The 2007 movie of Karen Joy Fowler’s novel The Jane Austen Book Club opens with a montage designed to evoke the noise, stress and atomization of modern life: crowded roadways shimmering in smoggy heat; ubiquitous, isolating screens; malfunctioning machines of all kinds; rude strangers yelling into cell phones, or stealing a parking space, or refusing help at a customer-service window.
The message is clear: we’d be better off escaping into Jane Austen’s world, that infinitely calmer, quieter and more civilized era. “I rather prefer the eighteenth century,” film director Whit Stillman told the New York Times during a recent interview about his new Austen adaptation, Love and Friendship. “I think it’s a superior time, for music, architecture, manners, thought.”
Anyone susceptible to this particular brand of nostalgia would do well to read Jane Austen’s England: Daily Life in the Georgian and Regency Periods, Roy and Lesley Adkins’ 2013 book. It’s the May installment of the Austen Catch-Up Project, my effort to spend 2016 plugging some of the holes in my Janeite education.
Drawing on contemporary newspapers, diaries, memoirs and letters, including those of Jane Austen, the book paints a hair-raising portrait of life in the late eighteenth and early nineteenth centuries – hair-raising, at least, for anyone who cares about social justice, personal hygiene or the welfare of women, children and the elderly. “This was a time of glaring disparity between the immensely rich minority and the poor majority, who suffered from steep rises in the price of food and from falling wages,” the authors write. “This place of radical change is the real England of Jane Austen.”
And then we’re off on a brisk tour of everything from marriage rituals to medical practices. We read about the coal-dust pollution known as “black snow,” about child chimney sweeps who developed skin infections because they were so rarely allowed to wash, about amputations performed without anesthetic, about public hangings for minor thefts, about milk adulterated with water from horse-troughs. We learn of beggars selling their healthy teeth for transplantation into the mouths of the better-off; workers engaged in physical labor into their eighties, because the dreaded workhouse was the only alternative; buckets of urine flung out of windows onto the heads of passersby; and married women giving birth to an average of six or seven children.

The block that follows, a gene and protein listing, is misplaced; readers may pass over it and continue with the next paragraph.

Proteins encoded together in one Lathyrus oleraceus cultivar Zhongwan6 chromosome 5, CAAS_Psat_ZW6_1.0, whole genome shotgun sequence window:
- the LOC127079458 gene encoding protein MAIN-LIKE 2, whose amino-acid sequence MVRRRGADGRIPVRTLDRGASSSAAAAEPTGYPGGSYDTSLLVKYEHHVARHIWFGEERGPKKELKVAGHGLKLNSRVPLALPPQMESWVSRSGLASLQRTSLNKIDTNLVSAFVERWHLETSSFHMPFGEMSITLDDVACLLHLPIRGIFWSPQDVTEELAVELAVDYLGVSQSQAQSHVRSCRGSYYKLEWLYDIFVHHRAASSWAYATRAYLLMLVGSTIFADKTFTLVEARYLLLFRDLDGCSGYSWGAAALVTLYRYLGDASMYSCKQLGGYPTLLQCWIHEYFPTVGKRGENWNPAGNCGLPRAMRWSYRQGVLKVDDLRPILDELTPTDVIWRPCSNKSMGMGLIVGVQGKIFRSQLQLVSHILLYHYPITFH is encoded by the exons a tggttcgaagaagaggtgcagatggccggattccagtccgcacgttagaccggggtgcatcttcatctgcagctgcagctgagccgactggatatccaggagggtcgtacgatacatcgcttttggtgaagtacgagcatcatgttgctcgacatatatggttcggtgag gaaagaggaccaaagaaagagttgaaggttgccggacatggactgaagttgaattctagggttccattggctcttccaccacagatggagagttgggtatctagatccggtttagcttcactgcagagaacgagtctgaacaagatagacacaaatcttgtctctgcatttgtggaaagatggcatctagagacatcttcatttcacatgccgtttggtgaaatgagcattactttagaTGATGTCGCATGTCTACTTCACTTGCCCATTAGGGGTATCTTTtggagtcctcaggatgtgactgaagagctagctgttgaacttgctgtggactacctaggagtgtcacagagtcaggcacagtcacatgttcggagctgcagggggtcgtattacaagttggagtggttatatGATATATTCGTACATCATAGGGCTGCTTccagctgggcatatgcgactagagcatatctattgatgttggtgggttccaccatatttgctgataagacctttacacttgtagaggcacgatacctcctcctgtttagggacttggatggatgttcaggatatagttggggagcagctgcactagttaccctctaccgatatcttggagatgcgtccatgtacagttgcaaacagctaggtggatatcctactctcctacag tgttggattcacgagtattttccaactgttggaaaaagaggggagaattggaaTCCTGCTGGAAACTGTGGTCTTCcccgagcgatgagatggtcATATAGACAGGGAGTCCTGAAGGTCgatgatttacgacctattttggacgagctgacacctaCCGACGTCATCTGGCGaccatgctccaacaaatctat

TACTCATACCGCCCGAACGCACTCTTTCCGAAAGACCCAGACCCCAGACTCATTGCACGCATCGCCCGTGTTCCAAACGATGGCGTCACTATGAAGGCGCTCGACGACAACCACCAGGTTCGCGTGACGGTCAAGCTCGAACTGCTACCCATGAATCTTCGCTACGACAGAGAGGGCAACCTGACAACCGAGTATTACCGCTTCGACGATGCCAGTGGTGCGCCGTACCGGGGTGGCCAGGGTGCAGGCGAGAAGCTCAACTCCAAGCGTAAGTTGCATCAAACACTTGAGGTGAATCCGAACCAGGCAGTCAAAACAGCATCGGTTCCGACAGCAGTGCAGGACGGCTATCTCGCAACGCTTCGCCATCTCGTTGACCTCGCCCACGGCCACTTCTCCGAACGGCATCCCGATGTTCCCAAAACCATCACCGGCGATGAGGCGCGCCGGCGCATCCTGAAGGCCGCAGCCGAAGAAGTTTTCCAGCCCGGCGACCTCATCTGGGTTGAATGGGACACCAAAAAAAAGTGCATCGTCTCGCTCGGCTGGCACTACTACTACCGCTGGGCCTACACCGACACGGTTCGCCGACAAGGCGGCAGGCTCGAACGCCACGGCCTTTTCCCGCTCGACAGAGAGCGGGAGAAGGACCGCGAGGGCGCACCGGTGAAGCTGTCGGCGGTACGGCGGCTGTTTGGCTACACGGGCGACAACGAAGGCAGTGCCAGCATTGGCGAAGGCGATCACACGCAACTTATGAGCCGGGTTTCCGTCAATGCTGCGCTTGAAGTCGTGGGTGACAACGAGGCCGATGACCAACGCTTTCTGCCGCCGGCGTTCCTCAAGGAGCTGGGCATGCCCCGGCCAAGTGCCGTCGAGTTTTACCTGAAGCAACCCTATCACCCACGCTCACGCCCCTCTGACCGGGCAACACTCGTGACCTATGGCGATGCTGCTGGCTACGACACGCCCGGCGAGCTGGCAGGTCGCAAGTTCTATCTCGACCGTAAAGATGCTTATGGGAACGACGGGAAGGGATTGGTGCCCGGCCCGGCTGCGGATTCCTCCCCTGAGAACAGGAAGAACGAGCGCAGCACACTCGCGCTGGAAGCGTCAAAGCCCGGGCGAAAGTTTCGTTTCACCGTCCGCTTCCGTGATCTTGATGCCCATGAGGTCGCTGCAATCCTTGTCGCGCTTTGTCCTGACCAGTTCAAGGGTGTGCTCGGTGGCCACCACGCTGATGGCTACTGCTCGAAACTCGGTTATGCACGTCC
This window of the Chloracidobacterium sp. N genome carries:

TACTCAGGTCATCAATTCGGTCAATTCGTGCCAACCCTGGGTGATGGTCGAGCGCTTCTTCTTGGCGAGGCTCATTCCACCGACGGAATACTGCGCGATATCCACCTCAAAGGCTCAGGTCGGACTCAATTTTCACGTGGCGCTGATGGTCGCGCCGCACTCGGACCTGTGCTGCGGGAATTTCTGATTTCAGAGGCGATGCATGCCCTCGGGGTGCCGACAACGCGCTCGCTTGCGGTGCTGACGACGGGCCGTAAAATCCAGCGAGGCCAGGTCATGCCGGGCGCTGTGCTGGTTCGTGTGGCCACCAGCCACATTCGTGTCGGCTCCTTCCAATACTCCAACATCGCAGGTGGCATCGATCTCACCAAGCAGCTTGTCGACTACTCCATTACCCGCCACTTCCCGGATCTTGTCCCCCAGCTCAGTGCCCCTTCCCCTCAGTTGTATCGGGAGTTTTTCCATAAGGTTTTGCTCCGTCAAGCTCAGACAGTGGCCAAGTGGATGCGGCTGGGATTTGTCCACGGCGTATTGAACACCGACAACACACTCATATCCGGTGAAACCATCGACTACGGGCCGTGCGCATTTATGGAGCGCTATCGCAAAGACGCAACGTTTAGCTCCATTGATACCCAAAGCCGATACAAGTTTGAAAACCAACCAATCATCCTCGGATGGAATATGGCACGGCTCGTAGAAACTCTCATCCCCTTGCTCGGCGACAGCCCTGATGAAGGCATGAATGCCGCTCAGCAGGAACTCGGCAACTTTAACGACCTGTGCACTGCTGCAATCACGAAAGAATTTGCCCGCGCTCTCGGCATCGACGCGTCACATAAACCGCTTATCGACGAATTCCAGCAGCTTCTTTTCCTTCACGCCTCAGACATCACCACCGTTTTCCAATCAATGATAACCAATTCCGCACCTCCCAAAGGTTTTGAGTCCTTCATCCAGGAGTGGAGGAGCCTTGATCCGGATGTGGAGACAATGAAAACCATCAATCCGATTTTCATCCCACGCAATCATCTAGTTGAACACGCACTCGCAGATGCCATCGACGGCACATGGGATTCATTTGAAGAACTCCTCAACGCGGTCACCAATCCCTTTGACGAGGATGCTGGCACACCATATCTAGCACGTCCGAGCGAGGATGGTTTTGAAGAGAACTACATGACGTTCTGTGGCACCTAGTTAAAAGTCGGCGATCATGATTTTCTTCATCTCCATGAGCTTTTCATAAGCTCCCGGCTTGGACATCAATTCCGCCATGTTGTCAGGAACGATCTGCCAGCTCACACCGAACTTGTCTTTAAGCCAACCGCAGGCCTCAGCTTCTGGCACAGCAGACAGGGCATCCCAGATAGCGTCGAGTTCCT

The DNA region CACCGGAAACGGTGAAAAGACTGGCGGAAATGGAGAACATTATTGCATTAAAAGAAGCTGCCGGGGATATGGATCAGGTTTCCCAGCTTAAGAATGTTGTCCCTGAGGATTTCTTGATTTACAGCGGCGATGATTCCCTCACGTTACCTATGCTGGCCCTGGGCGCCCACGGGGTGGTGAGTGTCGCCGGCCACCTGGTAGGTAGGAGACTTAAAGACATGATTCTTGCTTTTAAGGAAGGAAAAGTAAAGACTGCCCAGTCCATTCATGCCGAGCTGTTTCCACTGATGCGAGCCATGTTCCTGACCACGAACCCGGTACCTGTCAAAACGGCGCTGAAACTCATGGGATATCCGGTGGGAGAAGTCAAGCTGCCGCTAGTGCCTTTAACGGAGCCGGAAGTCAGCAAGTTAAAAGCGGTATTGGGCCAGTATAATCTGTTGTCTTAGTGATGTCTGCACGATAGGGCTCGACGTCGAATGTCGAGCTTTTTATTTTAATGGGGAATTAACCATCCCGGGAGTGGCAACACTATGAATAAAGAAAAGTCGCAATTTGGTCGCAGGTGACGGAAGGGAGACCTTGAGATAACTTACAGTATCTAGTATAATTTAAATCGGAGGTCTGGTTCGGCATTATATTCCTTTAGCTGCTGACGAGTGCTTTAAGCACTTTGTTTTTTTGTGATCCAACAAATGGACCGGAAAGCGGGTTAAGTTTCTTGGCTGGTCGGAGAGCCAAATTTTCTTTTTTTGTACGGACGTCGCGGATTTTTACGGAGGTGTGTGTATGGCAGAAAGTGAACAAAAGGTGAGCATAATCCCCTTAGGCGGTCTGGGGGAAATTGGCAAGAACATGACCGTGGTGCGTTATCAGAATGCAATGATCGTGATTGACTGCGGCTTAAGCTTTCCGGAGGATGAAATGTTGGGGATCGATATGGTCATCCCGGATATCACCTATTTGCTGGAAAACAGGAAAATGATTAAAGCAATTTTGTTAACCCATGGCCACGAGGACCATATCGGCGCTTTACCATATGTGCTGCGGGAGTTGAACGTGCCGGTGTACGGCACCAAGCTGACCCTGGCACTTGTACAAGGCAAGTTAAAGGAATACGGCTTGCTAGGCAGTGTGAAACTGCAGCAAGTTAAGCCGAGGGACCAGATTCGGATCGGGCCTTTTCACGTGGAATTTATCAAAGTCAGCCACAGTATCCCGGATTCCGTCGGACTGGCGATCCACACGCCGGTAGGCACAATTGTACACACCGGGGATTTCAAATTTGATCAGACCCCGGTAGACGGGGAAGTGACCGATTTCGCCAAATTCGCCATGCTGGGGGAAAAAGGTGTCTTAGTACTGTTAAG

It’s enough to make any Janeite thank the lucky historical stars that presided over her birth in an era of antibiotics, social welfare programs, food safety regulations and reliable contraception. For all our shrill cell phones and crowded roads, life back then sounds harder and harsher, more precarious and less forgiving of weakness or misfortune. It’s hopelessly ahistorical of me to say so – my historian husband points out that the inhabitants of the past, unburdened with our expectations, managed to lead full and satisfying lives despite the lack of modern conveniences – but still: I’m really, really glad I didn’t live back then.
The Adkinses, a British husband-wife team of historian/archeologists, are lively, lucid writers who illustrate their summaries with telling details gleaned from the accounts of parsons, governesses and foreign visitors, or from newspaper stories and advertisements. They serve up a banquet’s worth of food for thought. What they don’t do is analyze the mass of material they’ve collected, or set it in much context. The reader gets little sense of the larger economic and political developments underway in Austen’s world, or of the extent to which most of her middle-class contemporaries knew or cared about the gross injustices that surrounded them.
Of course, only glimpses of those injustices can be gleaned from Austen’s novels, either: she famously deals with a narrow stratum of society, the gentry class and those just above and below it. Thieves, chimney sweeps and toothless beggars make no appearances in her work, and it requires only a bit of inattentiveness to read her novels as escapist romances.
Regular blog readers know that I have no patience with those who think Austen’s laser focus on the class she knew best is a fatal flaw, or even a flaw at all. Novelists are not sociologists; they’re allowed to choose what they’re interested in and ignore all the rest, and when they do it with as much psychological acuity and linguistic subtlety as Austen, we readers have nothing to complain about. Still, for those of us whose vision of Regency England begins and ends on the lawns of the stately homes depicted on our ubiquitous screens, the Adkinses' fascinating account offers a useful reminder that Jane Austen’s world encompassed a great deal more.